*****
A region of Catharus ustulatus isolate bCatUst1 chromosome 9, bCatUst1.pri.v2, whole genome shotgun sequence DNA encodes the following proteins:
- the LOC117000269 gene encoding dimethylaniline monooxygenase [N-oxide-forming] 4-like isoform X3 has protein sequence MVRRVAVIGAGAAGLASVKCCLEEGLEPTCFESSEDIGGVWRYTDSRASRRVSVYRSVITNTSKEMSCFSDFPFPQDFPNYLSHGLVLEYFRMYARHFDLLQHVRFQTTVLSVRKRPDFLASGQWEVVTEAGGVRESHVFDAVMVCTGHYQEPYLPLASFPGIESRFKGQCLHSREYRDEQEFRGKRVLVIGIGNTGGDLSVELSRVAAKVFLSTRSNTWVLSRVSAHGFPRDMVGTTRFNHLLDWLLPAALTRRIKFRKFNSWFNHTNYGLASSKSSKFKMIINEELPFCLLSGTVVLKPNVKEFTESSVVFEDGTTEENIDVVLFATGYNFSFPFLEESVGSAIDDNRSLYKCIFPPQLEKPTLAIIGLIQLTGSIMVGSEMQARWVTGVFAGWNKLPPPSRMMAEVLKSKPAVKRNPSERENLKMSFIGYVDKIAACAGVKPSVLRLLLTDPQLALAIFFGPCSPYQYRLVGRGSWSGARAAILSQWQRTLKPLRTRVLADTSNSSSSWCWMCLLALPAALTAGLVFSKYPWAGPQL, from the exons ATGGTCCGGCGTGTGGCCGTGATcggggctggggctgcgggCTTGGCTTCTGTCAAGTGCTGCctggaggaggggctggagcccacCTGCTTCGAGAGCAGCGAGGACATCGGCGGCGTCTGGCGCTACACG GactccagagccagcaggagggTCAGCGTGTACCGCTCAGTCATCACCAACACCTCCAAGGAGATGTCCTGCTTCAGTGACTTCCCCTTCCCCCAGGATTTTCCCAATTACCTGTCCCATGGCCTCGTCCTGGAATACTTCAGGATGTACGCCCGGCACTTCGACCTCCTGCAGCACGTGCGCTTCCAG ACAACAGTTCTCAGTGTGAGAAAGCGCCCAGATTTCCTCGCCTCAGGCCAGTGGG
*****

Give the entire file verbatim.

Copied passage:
A region of Catharus ustulatus isolate bCatUst1 chromosome 9, bCatUst1.pri.v2, whole genome shotgun sequence DNA encodes the following proteins:
- the LOC117000269 gene encoding dimethylaniline monooxygenase [N-oxide-forming] 4-like isoform X3 has protein sequence MVRRVAVIGAGAAGLASVKCCLEEGLEPTCFESSEDIGGVWRYTDSRASRRVSVYRSVITNTSKEMSCFSDFPFPQDFPNYLSHGLVLEYFRMYARHFDLLQHVRFQTTVLSVRKRPDFLASGQWEVVTEAGGVRESHVFDAVMVCTGHYQEPYLPLASFPGIESRFKGQCLHSREYRDEQEFRGKRVLVIGIGNTGGDLSVELSRVAAKVFLSTRSNTWVLSRVSAHGFPRDMVGTTRFNHLLDWLLPAALTRRIKFRKFNSWFNHTNYGLASSKSSKFKMIINEELPFCLLSGTVVLKPNVKEFTESSVVFEDGTTEENIDVVLFATGYNFSFPFLEESVGSAIDDNRSLYKCIFPPQLEKPTLAIIGLIQLTGSIMVGSEMQARWVTGVFAGWNKLPPPSRMMAEVLKSKPAVKRNPSERENLKMSFIGYVDKIAACAGVKPSVLRLLLTDPQLALAIFFGPCSPYQYRLVGRGSWSGARAAILSQWQRTLKPLRTRVLADTSNSSSSWCWMCLLALPAALTAGLVFSKYPWAGPQL, from the exons ATGGTCCGGCGTGTGGCCGTGATcggggctggggctgcgggCTTGGCTTCTGTCAAGTGCTGCctggaggaggggctggagcccacCTGCTTCGAGAGCAGCGAGGACATCGGCGGCGTCTGGCGCTACACG GactccagagccagcaggagggTCAGCGTGTACCGCTCAGTCATCACCAACACCTCCAAGGAGATGTCCTGCTTCAGTGACTTCCCCTTCCCCCAGGATTTTCCCAATTACCTGTCCCATGGCCTCGTCCTGGAATACTTCAGGATGTACGCCCGGCACTTCGACCTCCTGCAGCACGTGCGCTTCCAG ACAACAGTTCTCAGTGTGAGAAAGCGCCCAGATTTCCTCGCCTCAGGCCAGTGGG